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How One Competition Is Helping Revolutionize Food Innovation

XPRIZE Feed The Next Billion proves that research can be a team sport

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In the world of research and development, it’s considered good practice to stay focused: one problem at a time, one potential solution examined before it gets rejected. But there’s still a need to think big, especially when considering all the issues facing our world. This is true within the food world, as well. While our agricultural system faces threats from climate change, issues related to animal welfare, and the daunting prospect of feeding an expected 9.7 billion humans by 2050, companies tackling these problems are limited in their scope of what they can tackle alone. Luckily, there’s a group with a unique approach to solving these issues from the top down: XPRIZE.

XPRIZE is an established global leader in designing and executing large-scale competitions to solve humanity’s biggest challenges and create a more equitable and abundant future for all. Its unique model democratizes innovation by creating tangible goals for technological discoveries with multiple rounds of rigorous testing, rewarding teams that race to the finish line with millions of dollars in prizes. The group has launched over 27 prizes over the past 29 years, with goals that have ranged from rapid COVID-19 detection and genetic testing to measuring ocean health and expanding adult literacy rates. Over $300 million in prize money has been granted so far, resulting in 893 patent filings from teams that joined the competition.

The inspiration for XPRIZE dates back to the Orteig Prize. In 1919, New York hotel owner Raymond Orteig promised $25,000 to the first pilot to fly nonstop from New York to Paris, or vice-versa. The goal was to spur technological advancements, with the idea that aviators could finance engineering research with the promise of a large payoff. The prize worked, and was claimed by Charles Lindberg in 1927. In 1994, the first XPRIZE was launched, a $10 million competition to design a craft that could take three passengers into space.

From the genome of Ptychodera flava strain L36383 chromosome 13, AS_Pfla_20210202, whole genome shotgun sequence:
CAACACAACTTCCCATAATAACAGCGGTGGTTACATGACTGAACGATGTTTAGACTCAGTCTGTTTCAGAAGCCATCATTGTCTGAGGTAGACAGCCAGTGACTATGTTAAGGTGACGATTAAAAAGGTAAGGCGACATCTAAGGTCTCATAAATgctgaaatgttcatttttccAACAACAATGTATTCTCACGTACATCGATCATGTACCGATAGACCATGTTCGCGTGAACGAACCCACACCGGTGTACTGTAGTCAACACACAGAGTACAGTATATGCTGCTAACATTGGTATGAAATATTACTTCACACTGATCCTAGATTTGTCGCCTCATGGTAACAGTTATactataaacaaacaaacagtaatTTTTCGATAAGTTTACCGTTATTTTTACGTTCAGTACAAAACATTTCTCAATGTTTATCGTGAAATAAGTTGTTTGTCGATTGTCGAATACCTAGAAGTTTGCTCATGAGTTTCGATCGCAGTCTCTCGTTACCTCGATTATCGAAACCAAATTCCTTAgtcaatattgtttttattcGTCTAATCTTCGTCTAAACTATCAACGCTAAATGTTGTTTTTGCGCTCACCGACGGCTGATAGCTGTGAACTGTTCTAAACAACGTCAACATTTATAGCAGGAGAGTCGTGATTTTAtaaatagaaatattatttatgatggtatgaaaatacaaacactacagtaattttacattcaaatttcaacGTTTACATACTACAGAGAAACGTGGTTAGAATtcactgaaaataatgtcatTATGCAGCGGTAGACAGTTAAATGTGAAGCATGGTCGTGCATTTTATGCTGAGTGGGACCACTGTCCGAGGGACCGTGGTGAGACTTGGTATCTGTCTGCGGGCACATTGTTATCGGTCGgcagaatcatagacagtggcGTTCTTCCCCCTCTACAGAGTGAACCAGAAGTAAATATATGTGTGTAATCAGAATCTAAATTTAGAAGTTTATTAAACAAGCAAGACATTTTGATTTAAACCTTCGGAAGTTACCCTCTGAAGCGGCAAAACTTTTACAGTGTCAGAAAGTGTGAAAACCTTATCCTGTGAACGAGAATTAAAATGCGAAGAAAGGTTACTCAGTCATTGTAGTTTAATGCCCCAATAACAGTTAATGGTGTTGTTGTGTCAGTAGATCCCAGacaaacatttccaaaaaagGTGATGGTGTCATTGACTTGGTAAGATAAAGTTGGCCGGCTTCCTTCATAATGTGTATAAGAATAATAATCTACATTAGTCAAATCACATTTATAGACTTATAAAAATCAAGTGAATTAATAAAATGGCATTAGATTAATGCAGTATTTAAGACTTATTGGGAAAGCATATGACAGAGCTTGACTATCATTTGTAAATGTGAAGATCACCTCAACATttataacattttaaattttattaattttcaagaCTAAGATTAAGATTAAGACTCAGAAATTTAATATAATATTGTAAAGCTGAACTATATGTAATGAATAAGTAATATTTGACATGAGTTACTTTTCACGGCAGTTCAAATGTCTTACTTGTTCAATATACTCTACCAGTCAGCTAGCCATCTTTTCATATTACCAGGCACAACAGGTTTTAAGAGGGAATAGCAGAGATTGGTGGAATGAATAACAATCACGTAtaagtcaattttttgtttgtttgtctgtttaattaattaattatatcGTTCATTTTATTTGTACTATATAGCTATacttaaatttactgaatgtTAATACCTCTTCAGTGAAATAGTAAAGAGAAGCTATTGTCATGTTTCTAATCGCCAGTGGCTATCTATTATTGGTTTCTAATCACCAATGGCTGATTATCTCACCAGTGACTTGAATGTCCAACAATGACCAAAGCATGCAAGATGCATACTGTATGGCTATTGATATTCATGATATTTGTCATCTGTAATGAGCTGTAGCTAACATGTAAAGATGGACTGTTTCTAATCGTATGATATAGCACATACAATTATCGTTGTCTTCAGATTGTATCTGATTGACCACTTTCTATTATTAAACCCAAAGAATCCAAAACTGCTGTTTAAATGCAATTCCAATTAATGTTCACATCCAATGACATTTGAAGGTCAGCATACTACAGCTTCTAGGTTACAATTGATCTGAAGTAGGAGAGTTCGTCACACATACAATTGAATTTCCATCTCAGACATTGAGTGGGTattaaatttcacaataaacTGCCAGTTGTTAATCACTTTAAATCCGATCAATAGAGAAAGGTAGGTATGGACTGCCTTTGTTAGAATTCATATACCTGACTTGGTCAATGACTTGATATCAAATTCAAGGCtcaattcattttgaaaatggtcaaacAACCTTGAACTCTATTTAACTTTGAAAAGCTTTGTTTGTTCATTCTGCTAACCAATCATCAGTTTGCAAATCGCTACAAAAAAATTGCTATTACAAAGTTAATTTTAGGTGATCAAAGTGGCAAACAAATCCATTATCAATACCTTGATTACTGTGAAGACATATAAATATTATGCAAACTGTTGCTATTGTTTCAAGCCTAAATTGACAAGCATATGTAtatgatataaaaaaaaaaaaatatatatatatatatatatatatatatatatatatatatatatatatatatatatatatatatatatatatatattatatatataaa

XPRIZE Feed The Next Billion is just one of several prizes focused on solving environmental, social, or technological problems. Dedicated to creating undistinguishable alternatives to chicken breast or fish fillets without relying on animals, competing teams must outperform traditionally-raised chicken or fish on metrics of sustainability, animal welfare, and nutrition, as well as taste and texture.

One finalist team, ProFillet, is focusing on recreating the taste and texture of farmed catfish after reading a study that found farmed catfish was responsible for more CO2 emissions than even beef. On the competition format, Doug McNish, a chef on ProFillet notes, “There’s a left-brain, right-brain approach — me with my chef training, and then the scientists bring the decimals. We’ve looked at textures, water content, fat contents…” he says, “and now we’re focused on the texture, the flakiness, and the mouthfeel.”

The final round of the competition can be tough, but rewarding. David Hertz, a former XPRIZE winner of the $1.75 million “Creating Water From Thin Air” competition, describes an uphill battle in which he mortgaged his house to develop his final prototype, trusting that he’d win it all back. “I laid it all on the line and that gave me the additional incentive to win,” he says. But it’s not really about the money, as he puts it: “It’s all about being a part of the XPRIZE community.” His final device, a product called the WEDEW, uses wood fuel to efficiently draw water from the air, and could be used as a freshwater source in disaster-struck areas.

“One of the things that’s interesting about XPRIZE is they have quite a democratic process for coming up with the next prize,” Hertz says. “They form a lot of teams with diverse backgrounds to pitch ideas and let the audiences decide.” This takes place during XPRIZE’s Global Visioneering event, a conference of international innovators and visionaries that selects the next focus for XPRIZE.

Whether or not Feed The Next Billion completely changes how and what we eat remains to be seen, but their approach has already been generating positive results across a variety of industries. With each subsequent challenge, XPRIZE aims to tackle more and more of those big-picture problems that, at first, seem impossible.

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